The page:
Yearly Archives: 2019


Lead Editor’s note: We will be publishing excerpts from Q18: dis/sustain/ability, guest edited by Bronwyn Preece, in order to make the content accessible to blind readers with audio screen readers. We’ll also be including audio descriptions of the Quarterly’s original layout designed by Stephanie Plenner, described by Katie Murphy. Please stay tuned for future posts and share widely.

In this our fifth chapter, Neil Marcus shares thoughts on disability, theater, hope and embedment.

Audio Description of photos in “Creativity, Sustainability, Disabiliti”


Neil Marcus

“You don’t have to quote me unless I say something relevant. I am just myself.”

–Manfred Warmuth

portland may08 112

Photograph from a talk on “Disability Culture” by Petra Kuppers: “The Olimpias” Art Collective at Portland Art Festival, May 2008



my thoughts on theater and disability
its about making sense of chaos.
its about making the spirit visible.
its about discovering all the connections and linkages that make us
human together and describing them.
disability as having a meaning in disability, has no meaning. 

“it doesn’t rain disability.” 


…in a Godzilla world in the location of Manhattan…Godzilla roams the city streets with huge car sized footsteps.  Car alarms go off constantly. Godzilla is upset by the ruckus.

wheeee yuhhh wheeee beeep beep!! A big nuisance.  irritant…bother.

in a Godzilla world, everything topples around her.  towers, freeways, stores, trees. and Godzilla spits fire.  ssss…


Hello dear friend of the petrified wasp-in-pine sap:
I heard of your search for documents or documentability.
I search for the same. Striving for clarity and new forms of expressions in my own ‘disability’ [bad word] related prose poetry/theater of life.
Personally, I like the words hypertext, subtext, metaphor link and offshoot:
where words and ideas constantly embark on spin off words and ideas and
movement shakes and dances out of every crevice of thought.

I often work off graphic images. A sign reading ACCESS TO PLANETARIUM
with appropriate stick wheelchair figure mid sentence prompts my bodythinking.

Hence pictures take us to words, ideas to explore.

crip planetarium

“Department of English, University of Michigan” Photo by Neil Marcus


Email exchange:
Neil Marcus66<!– (10:46:23 AM)–>: doing art……living artistically I think helps me …………………it gives me good direction
Neil Marcus66<!– (10:48:29 AM)–>: I as always fascinated by movies about prisons. how people cope?
Ester — (10:49:04 AM)–>: With?
Neil Marcus66<!– (10:51:01 AM)–>: difficult situations.. another favorite topic…………..marooned…………..
Ester– (10:52:36 AM)–>: Themes of isolation? Separateness?
Neil Marcus66<!– (10:54:22 AM)–>: yes definitely and discovering tremendous resources………….

Picture = 1000 words
Idea = staff of life
Poem = 1000 ideas

Art on the walls.  Art in the trees. Art in the gaze.  Art in the clay.

Art in the flesh.  Art in the move. Art in the stroke.

I am doing my criptography (the painting of brush stroke simple figures that in my mind are all representations of disabled people moving) the view of the view of the view of the view of the view:


to insinuate oneself onto
to insert ones self
into public discourse/sphere
appropriate popular culture
with culinary delights
sandwiches made with garden fresh tomatoes peanut butter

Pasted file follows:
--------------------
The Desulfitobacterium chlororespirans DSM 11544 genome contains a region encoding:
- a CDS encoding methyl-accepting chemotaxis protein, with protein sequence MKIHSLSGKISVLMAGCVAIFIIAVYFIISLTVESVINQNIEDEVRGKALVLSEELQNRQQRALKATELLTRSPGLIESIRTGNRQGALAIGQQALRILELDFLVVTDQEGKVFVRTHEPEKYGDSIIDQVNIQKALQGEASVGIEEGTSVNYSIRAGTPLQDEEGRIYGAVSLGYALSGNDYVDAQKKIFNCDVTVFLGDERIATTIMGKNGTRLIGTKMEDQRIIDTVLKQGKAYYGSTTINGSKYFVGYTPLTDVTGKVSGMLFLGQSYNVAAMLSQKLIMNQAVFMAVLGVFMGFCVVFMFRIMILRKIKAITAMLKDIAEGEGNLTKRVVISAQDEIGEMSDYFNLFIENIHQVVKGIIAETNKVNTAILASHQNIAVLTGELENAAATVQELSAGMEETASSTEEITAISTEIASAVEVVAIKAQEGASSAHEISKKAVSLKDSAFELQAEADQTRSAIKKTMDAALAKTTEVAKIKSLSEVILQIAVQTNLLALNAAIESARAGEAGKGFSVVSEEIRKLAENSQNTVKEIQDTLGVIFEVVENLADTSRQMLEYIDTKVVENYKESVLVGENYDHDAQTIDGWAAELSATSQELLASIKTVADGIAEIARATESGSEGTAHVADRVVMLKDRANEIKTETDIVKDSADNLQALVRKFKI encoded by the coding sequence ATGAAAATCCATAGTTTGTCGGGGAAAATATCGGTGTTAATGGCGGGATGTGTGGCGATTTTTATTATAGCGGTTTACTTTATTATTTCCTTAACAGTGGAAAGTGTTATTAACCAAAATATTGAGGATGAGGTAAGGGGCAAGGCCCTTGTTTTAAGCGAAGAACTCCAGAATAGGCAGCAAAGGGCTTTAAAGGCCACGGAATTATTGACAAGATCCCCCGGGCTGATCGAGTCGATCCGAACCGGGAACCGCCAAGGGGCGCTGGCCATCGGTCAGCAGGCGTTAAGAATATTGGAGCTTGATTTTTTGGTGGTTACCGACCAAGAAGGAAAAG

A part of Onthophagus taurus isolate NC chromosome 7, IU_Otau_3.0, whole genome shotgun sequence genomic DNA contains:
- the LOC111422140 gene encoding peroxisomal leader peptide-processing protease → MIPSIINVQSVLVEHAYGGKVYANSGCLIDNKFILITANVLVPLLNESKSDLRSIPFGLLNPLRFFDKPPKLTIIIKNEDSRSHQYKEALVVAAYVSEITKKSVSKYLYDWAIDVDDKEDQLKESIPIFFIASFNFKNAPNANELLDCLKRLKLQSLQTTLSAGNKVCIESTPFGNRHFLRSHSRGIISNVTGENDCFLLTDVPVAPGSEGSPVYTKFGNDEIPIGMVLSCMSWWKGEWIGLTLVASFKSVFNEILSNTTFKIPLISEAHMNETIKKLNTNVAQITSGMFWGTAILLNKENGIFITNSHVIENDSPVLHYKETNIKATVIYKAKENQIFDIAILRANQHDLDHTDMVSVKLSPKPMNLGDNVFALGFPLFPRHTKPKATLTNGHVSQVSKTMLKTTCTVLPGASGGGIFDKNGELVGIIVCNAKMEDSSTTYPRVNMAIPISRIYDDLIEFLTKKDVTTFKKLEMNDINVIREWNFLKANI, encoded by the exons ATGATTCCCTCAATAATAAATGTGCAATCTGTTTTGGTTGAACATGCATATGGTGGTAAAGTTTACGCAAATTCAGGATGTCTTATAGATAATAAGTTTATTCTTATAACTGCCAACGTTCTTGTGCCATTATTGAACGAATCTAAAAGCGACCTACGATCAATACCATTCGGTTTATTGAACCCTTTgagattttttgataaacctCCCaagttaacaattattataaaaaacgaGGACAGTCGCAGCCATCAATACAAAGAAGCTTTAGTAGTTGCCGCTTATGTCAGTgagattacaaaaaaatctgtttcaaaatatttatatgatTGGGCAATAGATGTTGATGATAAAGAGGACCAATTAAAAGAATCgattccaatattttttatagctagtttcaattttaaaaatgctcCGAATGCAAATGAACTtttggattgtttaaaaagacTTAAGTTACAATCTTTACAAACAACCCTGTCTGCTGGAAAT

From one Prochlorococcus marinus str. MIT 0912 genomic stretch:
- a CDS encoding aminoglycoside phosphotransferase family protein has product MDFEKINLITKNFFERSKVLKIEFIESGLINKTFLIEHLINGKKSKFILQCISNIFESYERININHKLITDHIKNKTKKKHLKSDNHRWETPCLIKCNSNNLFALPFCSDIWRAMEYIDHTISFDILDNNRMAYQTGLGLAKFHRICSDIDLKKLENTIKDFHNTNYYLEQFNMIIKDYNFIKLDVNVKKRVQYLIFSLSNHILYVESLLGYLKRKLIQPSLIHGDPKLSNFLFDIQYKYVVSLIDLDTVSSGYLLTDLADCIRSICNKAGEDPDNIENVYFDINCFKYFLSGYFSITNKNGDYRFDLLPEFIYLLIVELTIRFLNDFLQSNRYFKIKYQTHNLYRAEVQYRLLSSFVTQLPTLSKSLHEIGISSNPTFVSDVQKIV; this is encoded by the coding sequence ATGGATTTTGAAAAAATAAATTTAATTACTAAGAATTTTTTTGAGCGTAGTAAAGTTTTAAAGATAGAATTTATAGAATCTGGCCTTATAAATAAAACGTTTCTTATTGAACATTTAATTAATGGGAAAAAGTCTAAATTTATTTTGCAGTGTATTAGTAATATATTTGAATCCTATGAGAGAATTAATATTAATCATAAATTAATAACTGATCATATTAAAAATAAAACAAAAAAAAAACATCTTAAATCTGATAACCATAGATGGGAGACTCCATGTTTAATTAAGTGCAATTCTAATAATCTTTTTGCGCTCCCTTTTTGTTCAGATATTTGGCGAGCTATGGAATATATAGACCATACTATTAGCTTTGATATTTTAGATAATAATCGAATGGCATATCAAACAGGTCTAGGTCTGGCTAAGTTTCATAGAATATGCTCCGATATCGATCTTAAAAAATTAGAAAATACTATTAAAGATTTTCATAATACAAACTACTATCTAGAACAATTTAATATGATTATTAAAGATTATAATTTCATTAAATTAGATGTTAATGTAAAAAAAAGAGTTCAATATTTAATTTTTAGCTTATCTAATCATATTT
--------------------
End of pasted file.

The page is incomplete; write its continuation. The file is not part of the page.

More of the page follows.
and homemade jam
To be spastic
to be proud
To boldly go where  …
you want to  go in this intrepid universe
with great enterprise


I found this road sign on the campus of the National University of Australia outside of the Chefly Library. It was lovely to run into.  As far as I know, it is a one-of-a-kind artwork and/or perhaps a ‘public work of art,’ as Australia is famous for government-funded art in public spaces. 

I have never seen the universal access sign in this format.

 I imagine someone had walked by it one day and saw the need to humanize it a little.  This was truly a revolutionary act to me. With a flower, no less. 

ausie crip

Thoughts about the importance of road signs and getting the message right. 

Art Full. 

The flower presented here really undermines the static purely ‘functional’ representation of disability. 

 “I’ve seen things you people wouldn’t believe. Attack ships on fire off the shoulder of Orion. I watched C-beams glitter in the dark near the Tannhäuser Gate. All those moments will be lost in time, like tears in the rain. Time to die.” 

–Replicant Roy Batty (Rutger Hauer) in Blade Runner


We don’t always remember how glorious it is to be human…what we live

through and how we come out. It is hard to speak of such experiences

but we all do have them.

I quote Blade Runner above because I think the android’s view of life

is well articulated. I look to the outsider for commentaries on the

human life. Aliens androids prisoners: the disenfranchised.

Humans often can feel our own lives and struggles outside our numbness

if given a bit of distance/perspective. All of us have exceptional

things to express.  Moments that have touched us deeply. I see access

to these memories as being our only limit. 

Do we believe we are artists and philosophers? 

Do our lives have meaning?

Do we have something to say?



‘Meteoric’ Neil Marcus, Sketch from Superfest Film Festival SPSU, 2016 


After the evening show, we have the Q and A with the audience and in front of 200 people, a woman asks me: “What kind of woman do you like, I mean you say you are a lover and all. I was just wondering?”   I fumble A LOT and say “friendly ones” then “next question please.” Matt makes a joke saying, “what’s your phone number?” He continues, “You have such perfect timing Neil and such control. Is there anything you can tell others to help them?”  I answer, “Well…to appreciate ones body no matter what it does or doesn’t do, helps.”